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Nitinat Minerals Corp.(NZZ.V) has commenced a work program on its 100-per-cent-owned Carscallen gold property located in Northern Ontario. The Carscallen gold property is located 25 kilometres west of Timmins and seven kilometres north of Lakeshore Gold's Timmins mine, which produced an aggregate of 185,600 ounces in 2014.

For the purpose of providing information relating to the Carscallen property, the corporation is relying on historical information. All information pertaining to the Carscallen property was derived from historical geological reports and has not been verified.

Previous explorers cleared a large area on the property, revealing a quartz-carbonate-sericite alteration that is exposed for 91 metres (300 feet) across strike and at least 152 metres (500 feet) along strike and is known as the strip zone. The alteration zone contains quartz-carbonate-vein stockwork with veins from typically three to seven centimetres thick, but can also be present up to metres thick and formed as a result of geological tension gashes. The unit has also undergone hydrothermal alteration. Iron carbonate-altered mafic-to-intermediate volcanic flows are common. The quartz veins generally dip to the north. Quartz and black tourmaline veins within iron-carbonate hostrock were also found within the altered intermediate lava flows. There are similarities with the quartz-carbonate-sericite alteration on the property and mines in the Porcupine mining camp, which has produced approximately 70 million ounces of gold to present.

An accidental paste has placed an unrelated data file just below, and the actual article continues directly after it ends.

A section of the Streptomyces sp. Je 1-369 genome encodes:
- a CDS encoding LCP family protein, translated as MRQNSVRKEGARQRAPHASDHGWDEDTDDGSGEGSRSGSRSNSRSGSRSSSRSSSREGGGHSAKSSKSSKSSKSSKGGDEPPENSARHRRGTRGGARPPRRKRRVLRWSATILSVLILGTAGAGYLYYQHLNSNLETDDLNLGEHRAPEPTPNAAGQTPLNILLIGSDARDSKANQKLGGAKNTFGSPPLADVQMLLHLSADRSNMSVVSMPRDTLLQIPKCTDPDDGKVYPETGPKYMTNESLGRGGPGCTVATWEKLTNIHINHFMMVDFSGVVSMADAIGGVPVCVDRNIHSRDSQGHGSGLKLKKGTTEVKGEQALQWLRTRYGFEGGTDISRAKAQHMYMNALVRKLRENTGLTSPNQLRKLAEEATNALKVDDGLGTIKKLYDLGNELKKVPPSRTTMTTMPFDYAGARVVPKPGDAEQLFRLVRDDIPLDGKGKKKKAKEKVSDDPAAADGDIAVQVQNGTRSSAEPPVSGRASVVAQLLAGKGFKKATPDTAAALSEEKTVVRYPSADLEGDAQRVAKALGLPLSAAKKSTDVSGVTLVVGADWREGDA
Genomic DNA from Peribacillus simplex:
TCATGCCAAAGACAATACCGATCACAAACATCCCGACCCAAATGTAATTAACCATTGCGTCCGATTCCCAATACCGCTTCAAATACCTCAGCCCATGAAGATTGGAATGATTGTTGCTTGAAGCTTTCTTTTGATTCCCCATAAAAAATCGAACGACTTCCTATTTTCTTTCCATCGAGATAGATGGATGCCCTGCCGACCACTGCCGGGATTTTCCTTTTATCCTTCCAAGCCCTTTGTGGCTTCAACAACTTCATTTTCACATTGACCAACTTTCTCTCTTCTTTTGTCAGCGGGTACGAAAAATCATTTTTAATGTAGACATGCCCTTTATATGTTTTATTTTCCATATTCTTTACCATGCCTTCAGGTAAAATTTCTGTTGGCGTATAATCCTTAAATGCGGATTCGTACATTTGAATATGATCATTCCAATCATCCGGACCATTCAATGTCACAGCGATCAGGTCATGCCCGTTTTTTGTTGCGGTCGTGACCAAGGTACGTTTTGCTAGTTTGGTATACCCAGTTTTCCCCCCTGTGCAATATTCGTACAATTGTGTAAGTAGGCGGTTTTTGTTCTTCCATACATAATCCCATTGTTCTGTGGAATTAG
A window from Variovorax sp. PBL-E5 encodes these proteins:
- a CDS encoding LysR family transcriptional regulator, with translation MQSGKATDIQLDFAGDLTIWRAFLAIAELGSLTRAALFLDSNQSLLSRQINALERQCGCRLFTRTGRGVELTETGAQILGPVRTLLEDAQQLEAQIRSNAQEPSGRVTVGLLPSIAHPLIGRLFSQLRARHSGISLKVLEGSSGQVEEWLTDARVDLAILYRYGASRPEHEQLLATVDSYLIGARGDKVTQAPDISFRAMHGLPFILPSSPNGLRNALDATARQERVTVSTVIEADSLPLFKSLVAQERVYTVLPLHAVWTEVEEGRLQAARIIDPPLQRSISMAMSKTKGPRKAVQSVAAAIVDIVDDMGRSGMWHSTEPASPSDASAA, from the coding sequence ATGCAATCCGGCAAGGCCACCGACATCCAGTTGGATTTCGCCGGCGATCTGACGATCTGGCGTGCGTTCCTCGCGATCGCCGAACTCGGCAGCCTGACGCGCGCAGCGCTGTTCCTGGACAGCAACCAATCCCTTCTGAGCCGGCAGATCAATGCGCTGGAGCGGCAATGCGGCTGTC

The company has implemented a program of cutting lines for geophysical studies based on the mapping and historical sampling of the hostrock types. The historical and non-compliant grab samples from the strip zone of the Carscallen gold property show random gold mineralization assaying between 0.03 gram per tonne gold to 3.21 g/t gold. Three of the eight samples returned values of over 0.5 g/t gold. Because this information was derived from previous unverified sampling, reports and reporting standards, these assay results are therefore non-compliant for reporting purposes. However, together with defunct shafts and historical trenching evidence, such information enables reasonable information for target generation purposes.

The qualified person who prepared this news release is John Gould, BSc, University of the Witwatersrand (geology, physics and chemistry) Potchefstroom University of Higher Christian Education: BSc (honours), geology, SACNASP registration No. 400022/10.